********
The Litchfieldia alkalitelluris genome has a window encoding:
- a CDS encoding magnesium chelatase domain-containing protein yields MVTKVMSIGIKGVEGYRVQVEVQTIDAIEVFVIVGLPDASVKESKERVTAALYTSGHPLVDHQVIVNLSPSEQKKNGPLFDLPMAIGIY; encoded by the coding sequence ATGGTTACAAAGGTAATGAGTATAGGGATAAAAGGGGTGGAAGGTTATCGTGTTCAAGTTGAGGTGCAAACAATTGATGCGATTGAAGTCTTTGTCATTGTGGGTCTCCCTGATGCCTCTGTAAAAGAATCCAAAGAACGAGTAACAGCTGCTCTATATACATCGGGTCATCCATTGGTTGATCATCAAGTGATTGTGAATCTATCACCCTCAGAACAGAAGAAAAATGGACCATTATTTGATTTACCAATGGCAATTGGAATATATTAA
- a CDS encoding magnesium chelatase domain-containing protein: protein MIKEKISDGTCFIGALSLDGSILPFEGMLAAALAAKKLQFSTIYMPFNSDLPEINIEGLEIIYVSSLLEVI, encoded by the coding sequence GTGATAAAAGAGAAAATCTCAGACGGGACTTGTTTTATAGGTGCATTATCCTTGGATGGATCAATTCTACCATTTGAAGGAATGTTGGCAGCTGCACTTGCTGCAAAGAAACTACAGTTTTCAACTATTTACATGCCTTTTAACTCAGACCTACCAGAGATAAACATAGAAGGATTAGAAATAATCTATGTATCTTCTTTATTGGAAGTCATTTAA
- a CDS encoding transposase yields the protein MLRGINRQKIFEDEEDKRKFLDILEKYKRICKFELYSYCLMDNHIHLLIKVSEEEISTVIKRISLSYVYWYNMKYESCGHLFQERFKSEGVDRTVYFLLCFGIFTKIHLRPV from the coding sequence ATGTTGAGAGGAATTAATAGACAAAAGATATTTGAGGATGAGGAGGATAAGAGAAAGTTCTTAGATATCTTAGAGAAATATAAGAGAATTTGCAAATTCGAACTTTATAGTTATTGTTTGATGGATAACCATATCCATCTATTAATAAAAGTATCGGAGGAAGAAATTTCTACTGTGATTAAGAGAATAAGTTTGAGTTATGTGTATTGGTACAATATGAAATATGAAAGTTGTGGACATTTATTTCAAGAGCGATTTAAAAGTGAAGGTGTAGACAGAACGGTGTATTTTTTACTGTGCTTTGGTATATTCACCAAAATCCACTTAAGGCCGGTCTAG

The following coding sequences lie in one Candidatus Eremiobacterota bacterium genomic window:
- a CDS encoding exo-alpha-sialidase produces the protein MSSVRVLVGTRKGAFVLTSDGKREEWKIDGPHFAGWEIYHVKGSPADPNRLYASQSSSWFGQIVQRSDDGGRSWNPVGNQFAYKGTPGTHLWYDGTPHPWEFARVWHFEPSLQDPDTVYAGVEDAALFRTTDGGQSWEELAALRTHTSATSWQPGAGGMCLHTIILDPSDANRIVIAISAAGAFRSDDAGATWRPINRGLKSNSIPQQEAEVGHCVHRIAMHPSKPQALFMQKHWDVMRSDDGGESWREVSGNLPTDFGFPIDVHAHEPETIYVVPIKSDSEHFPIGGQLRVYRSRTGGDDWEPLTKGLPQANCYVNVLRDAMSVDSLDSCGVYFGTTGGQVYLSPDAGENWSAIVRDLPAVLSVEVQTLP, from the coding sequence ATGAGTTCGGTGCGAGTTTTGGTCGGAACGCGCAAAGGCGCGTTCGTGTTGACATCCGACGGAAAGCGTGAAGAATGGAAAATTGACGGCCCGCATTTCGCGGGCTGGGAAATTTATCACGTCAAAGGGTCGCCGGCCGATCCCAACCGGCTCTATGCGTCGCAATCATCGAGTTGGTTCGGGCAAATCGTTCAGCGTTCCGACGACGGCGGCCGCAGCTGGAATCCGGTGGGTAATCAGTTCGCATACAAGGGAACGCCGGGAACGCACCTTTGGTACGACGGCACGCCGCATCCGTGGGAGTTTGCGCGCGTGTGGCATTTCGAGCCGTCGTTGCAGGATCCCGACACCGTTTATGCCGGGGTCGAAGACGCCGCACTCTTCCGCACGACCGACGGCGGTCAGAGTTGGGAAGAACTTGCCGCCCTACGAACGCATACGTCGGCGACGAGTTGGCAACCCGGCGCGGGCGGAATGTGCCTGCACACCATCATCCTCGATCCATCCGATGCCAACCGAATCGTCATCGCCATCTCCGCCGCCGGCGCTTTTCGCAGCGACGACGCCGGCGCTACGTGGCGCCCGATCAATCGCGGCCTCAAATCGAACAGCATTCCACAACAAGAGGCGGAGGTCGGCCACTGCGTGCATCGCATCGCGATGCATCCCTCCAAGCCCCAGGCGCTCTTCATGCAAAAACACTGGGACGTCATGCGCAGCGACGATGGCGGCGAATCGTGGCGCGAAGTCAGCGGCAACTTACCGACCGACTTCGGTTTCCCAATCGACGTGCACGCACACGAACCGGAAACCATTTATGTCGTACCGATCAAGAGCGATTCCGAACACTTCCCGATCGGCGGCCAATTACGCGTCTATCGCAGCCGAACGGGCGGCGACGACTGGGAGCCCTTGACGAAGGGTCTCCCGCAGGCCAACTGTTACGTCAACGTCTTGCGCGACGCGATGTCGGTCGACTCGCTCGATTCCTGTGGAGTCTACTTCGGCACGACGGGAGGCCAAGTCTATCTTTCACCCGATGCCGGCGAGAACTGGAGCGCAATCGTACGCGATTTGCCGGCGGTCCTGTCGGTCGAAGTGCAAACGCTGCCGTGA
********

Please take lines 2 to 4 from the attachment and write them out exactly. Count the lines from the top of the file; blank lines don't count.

- a CDS encoding magnesium chelatase domain-containing protein yields MVTKVMSIGIKGVEGYRVQVEVQTIDAIEVFVIVGLPDASVKESKERVTAALYTSGHPLVDHQVIVNLSPSEQKKNGPLFDLPMAIGIY; encoded by the coding sequence ATGGTTACAAAGGTAATGAGTATAGGGATAAAAGGGGTGGAAGGTTATCGTGTTCAAGTTGAGGTGCAAACAATTGATGCGATTGAAGTCTTTGTCATTGTGGGTCTCCCTGATGCCTCTGTAAAAGAATCCAAAGAACGAGTAACAGCTGCTCTATATACATCGGGTCATCCATTGGTTGATCATCAAGTGATTGTGAATCTATCACCCTCAGAACAGAAGAAAAATGGACCATTATTTGATTTACCAATGGCAATTGGAATATATTAA
- a CDS encoding magnesium chelatase domain-containing protein: protein MIKEKISDGTCFIGALSLDGSILPFEGMLAAALAAKKLQFSTIYMPFNSDLPEINIEGLEIIYVSSLLEVI, encoded by the coding sequence GTGATAAAAGAGAAAATCTCAGACGGGACTTGTTTTATAGGTGCATTATCCTTGGATGGATCAATTCTACCATTTGAAGGAATGTTGGCAGCTGCACTTGCTGCAAAGAAACTACAGTTTTCAACTATTTACATGCCTTTTAACTCAGACCTACCAGAGATAAACATAGAAGGATTAGAAATAATCTATGTATCTTCTTTATTGGAAGTCATTTAA
- a CDS encoding transposase yields the protein MLRGINRQKIFEDEEDKRKFLDILEKYKRICKFELYSYCLMDNHIHLLIKVSEEEISTVIKRISLSYVYWYNMKYESCGHLFQERFKSEGVDRTVYFLLCFGIFTKIHLRPV from the coding sequence ATGTTGAGAGGAATTAATAGACAAAAGATATTTGAGGATGAGGAGGATAAGAGAAAGTTCTTAGATATCTTAGAGAAATATAAGAGAATTTGCAAATTCGAACTTTATAGTTATTGTTTGATGGATAACCATATCCATCTATTAATAAAAGTATCGGAGGAAGAAATTTCTACTGTGATTAAGAGAATAAGTTTGAGTTATGTGTATTGGTACAATATGAAATATGAAAGTTGTGGACATTTATTTCAAGAGCGATTTAAAAGTGAAGGTGTAGACAGAACGGTGTATTTTTTACTGTGCTTTGGTATATTCACCAAAATCCACTTAAGGCCGGTCTAG